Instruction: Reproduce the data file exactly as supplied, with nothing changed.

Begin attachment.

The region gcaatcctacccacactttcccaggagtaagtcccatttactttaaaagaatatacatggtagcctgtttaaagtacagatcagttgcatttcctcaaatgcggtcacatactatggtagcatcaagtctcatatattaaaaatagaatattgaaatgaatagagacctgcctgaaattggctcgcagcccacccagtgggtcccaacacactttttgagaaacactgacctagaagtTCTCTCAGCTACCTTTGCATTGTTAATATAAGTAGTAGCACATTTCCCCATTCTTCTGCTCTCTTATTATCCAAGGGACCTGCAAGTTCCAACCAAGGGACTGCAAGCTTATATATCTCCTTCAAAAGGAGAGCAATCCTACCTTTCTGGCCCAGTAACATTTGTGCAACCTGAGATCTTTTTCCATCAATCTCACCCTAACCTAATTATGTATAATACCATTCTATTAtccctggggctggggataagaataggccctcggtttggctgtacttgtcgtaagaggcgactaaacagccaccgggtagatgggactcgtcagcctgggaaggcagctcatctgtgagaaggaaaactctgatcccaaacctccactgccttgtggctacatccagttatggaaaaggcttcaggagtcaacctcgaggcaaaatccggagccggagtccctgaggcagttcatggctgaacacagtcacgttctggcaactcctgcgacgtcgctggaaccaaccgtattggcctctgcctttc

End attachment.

The region gcaatcctacccacactttcccaggagtaagtcccatttactttaaaagaatatacatggtagcctgtttaaagtacagatcagttgcatttcctcaaatgcggtcacatactatggtagcatcaagtctcatatattaaaaatagaatattgaaatgaatagagacctgcctgaaattggctcgcagcccacccagtgggtcccaacacactttttgagaaacactgacctagaagtTCTCTCAGCTACCTTTGCATTGTTAATATAAGTAGTAGCACATTTCCCCATTCTTCTGCTCTCTTATTATCCAAGGGACCTGCAAGTTCCAACCAAGGGACTGCAAGCTTATATATCTCCTTCAAAAGGAGAGCAATCCTACCTTTCTGGCCCAGTAACATTTGTGCAACCTGAGATCTTTTTCCATCAATCTCACCCTAACCTAATTATGTATAATACCATTCTATTAtccctggggctggggataagaataggccctcggtttggctgtacttgtcgtaagaggcgactaaacagccaccgggtagatgggactcgtcagcctgggaaggcagctcatctgtgagaaggaaaactctgatcccaaacctccactgccttgtggctacatccagttatggaaaaggcttcaggagtcaacctcgaggcaaaatccggagccggagtccctgaggcagttcatggctgaacacagtcacgttctggcaactcctgcgacgtcgctggaaccaaccgtattggcctctgcctttc